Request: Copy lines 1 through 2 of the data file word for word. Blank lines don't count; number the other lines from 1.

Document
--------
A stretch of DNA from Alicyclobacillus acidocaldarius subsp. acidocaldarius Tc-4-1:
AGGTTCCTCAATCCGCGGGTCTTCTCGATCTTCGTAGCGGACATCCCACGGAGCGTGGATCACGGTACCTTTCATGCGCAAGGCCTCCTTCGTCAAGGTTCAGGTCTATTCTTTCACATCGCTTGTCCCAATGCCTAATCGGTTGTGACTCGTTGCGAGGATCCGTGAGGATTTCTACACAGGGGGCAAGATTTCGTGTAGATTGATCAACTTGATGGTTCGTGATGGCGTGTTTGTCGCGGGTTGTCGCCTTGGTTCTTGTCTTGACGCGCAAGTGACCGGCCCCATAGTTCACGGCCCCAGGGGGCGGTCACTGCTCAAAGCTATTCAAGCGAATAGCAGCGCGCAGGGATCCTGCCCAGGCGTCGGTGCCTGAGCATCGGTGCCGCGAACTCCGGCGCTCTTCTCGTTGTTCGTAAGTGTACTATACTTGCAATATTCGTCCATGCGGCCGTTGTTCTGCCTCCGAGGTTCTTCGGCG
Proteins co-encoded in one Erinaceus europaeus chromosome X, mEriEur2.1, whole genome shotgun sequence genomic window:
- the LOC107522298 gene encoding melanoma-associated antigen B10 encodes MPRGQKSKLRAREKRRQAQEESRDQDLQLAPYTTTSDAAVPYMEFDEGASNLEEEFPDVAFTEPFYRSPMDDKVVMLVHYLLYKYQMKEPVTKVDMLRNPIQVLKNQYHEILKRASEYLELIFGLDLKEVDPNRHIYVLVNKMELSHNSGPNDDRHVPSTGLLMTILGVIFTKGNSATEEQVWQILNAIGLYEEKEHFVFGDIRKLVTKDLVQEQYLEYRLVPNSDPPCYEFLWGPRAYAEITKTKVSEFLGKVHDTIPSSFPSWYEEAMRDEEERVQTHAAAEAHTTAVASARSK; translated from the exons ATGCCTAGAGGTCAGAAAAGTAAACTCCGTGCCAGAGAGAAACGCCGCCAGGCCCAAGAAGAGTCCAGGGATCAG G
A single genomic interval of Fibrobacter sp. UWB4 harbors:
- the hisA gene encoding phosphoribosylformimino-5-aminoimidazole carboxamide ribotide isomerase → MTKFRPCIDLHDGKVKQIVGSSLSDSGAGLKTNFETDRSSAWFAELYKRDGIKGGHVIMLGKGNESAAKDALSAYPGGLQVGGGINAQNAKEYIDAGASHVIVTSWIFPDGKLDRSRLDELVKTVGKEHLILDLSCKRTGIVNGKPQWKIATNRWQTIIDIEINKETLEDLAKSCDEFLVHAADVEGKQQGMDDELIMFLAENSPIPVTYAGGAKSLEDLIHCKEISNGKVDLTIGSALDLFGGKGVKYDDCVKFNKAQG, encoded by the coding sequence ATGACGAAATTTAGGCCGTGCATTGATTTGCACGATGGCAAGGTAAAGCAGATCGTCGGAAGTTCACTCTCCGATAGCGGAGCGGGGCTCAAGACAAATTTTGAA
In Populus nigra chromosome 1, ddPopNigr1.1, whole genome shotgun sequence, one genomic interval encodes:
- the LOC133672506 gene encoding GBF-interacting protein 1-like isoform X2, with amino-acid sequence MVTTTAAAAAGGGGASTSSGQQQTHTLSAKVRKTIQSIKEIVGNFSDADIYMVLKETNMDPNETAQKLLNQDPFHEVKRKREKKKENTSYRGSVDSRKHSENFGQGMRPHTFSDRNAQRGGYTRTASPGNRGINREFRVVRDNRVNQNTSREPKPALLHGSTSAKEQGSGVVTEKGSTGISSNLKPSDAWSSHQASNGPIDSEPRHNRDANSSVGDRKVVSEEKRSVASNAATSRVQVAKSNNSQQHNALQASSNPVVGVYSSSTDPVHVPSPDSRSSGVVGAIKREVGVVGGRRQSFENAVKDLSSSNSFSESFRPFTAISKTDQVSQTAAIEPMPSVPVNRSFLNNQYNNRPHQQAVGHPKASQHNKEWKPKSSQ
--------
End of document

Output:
A stretch of DNA from Alicyclobacillus acidocaldarius subsp. acidocaldarius Tc-4-1:
AGGTTCCTCAATCCGCGGGTCTTCTCGATCTTCGTAGCGGACATCCCACGGAGCGTGGATCACGGTACCTTTCATGCGCAAGGCCTCCTTCGTCAAGGTTCAGGTCTATTCTTTCACATCGCTTGTCCCAATGCCTAATCGGTTGTGACTCGTTGCGAGGATCCGTGAGGATTTCTACACAGGGGGCAAGATTTCGTGTAGATTGATCAACTTGATGGTTCGTGATGGCGTGTTTGTCGCGGGTTGTCGCCTTGGTTCTTGTCTTGACGCGCAAGTGACCGGCCCCATAGTTCACGGCCCCAGGGGGCGGTCACTGCTCAAAGCTATTCAAGCGAATAGCAGCGCGCAGGGATCCTGCCCAGGCGTCGGTGCCTGAGCATCGGTGCCGCGAACTCCGGCGCTCTTCTCGTTGTTCGTAAGTGTACTATACTTGCAATATTCGTCCATGCGGCCGTTGTTCTGCCTCCGAGGTTCTTCGGCG